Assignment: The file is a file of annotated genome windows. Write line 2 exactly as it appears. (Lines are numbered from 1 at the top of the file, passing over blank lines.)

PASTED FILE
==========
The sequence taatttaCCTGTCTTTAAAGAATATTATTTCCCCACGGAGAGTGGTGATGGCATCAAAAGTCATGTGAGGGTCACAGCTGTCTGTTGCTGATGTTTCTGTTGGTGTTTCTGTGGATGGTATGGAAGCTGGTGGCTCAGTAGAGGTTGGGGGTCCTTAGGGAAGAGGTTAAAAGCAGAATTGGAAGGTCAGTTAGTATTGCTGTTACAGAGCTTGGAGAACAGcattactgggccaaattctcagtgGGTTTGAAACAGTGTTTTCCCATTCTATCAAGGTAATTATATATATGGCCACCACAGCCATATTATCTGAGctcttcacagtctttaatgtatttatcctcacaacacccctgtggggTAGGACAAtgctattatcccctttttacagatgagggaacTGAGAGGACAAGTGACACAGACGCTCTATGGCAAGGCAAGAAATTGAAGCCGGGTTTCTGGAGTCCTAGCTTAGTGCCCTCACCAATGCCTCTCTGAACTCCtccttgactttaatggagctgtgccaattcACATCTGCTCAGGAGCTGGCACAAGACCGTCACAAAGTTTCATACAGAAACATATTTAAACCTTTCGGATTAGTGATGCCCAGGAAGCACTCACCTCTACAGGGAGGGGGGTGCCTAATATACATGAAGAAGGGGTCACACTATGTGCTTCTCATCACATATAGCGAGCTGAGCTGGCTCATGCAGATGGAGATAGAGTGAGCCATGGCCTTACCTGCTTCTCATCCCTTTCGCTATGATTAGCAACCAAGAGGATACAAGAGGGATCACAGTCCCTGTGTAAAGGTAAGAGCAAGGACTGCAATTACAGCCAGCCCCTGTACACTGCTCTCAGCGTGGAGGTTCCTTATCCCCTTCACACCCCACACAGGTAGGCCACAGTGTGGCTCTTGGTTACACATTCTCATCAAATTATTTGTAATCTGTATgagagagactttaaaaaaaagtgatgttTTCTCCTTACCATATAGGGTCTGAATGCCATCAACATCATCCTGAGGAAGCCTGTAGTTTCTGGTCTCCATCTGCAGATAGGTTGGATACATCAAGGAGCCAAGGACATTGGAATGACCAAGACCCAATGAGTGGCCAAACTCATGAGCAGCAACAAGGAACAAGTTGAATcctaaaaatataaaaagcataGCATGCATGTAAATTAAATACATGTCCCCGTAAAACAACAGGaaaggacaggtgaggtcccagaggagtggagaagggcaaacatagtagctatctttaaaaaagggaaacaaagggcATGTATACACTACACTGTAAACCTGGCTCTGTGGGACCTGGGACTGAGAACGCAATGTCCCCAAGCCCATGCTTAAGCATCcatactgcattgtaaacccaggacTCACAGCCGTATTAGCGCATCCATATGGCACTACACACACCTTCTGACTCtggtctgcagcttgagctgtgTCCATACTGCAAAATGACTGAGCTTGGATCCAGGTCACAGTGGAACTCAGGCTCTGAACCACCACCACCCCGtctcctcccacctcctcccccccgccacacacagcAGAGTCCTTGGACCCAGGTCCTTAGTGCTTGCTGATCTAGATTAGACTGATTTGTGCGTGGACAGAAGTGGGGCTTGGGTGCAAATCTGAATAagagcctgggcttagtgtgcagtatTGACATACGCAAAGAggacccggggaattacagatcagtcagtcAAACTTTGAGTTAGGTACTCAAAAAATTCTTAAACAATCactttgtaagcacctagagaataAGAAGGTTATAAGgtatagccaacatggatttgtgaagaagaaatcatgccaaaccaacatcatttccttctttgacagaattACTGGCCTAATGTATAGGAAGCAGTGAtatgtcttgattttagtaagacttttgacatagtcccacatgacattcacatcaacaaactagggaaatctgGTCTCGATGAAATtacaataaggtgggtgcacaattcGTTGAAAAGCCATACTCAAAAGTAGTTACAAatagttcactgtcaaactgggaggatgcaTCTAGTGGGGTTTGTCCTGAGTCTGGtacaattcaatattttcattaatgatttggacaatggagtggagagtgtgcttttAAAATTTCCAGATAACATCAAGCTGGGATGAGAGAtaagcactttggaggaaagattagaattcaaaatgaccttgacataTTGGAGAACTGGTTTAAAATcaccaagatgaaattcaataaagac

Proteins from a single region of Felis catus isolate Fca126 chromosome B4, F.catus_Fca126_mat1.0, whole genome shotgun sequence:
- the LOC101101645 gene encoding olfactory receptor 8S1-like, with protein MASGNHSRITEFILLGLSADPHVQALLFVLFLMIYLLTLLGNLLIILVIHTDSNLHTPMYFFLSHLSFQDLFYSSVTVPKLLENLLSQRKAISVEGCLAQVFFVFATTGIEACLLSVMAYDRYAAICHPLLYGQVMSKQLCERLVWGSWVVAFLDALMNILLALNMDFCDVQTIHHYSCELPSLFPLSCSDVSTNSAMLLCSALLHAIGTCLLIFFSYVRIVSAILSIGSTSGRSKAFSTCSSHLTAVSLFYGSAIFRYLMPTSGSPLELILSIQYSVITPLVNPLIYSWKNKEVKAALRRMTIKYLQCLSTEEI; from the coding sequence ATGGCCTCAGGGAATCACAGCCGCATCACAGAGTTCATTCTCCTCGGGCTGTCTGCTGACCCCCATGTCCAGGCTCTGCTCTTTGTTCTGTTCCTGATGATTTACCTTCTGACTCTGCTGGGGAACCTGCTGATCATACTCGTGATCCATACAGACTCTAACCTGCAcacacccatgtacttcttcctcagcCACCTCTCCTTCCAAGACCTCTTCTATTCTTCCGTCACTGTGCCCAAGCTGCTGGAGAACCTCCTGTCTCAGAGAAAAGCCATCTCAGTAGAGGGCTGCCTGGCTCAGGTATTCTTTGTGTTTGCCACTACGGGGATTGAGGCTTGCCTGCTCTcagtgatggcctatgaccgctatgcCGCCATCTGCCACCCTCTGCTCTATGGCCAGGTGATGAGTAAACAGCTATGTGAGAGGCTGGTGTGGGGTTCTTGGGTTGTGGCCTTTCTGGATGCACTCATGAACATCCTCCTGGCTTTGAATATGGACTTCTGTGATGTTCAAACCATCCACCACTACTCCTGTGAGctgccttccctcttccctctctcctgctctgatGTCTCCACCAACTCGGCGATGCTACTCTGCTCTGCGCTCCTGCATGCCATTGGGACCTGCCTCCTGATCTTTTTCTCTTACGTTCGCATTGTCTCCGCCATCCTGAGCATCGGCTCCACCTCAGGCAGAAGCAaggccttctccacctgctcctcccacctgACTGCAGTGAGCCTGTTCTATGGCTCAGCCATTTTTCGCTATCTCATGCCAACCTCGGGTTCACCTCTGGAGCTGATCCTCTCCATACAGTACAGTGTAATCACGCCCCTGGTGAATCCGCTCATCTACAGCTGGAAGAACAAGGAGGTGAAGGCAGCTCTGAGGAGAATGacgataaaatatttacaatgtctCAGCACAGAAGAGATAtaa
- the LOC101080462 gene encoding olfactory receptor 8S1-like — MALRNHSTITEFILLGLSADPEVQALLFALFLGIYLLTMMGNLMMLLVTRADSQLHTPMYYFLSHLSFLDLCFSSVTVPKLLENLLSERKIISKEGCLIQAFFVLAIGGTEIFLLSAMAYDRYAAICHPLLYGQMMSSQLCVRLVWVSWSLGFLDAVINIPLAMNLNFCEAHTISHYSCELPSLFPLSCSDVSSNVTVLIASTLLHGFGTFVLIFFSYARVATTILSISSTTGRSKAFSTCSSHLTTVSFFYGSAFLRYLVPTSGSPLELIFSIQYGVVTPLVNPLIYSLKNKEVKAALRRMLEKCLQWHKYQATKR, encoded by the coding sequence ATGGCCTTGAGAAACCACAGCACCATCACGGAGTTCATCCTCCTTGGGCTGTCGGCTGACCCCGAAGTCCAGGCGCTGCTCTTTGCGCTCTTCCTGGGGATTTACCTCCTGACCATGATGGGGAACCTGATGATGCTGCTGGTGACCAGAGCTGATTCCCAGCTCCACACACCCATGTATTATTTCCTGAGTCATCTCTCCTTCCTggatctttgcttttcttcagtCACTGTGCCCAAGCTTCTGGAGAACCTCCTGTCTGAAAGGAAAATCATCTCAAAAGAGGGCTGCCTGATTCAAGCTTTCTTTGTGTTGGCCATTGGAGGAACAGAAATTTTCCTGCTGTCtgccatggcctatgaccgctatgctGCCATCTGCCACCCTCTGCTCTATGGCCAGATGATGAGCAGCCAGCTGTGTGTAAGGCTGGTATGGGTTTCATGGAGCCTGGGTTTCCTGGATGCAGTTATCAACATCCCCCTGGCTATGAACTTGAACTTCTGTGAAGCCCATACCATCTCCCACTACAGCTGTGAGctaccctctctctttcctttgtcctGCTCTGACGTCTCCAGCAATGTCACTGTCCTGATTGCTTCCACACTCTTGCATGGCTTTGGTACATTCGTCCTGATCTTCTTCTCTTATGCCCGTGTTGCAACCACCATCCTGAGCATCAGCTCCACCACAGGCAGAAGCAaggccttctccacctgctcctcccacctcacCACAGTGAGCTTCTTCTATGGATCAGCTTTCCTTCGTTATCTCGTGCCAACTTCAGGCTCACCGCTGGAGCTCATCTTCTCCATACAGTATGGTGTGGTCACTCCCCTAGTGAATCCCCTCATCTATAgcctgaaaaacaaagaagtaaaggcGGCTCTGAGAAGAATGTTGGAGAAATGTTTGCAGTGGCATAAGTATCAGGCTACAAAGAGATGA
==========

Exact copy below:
Proteins from a single region of Felis catus isolate Fca126 chromosome B4, F.catus_Fca126_mat1.0, whole genome shotgun sequence: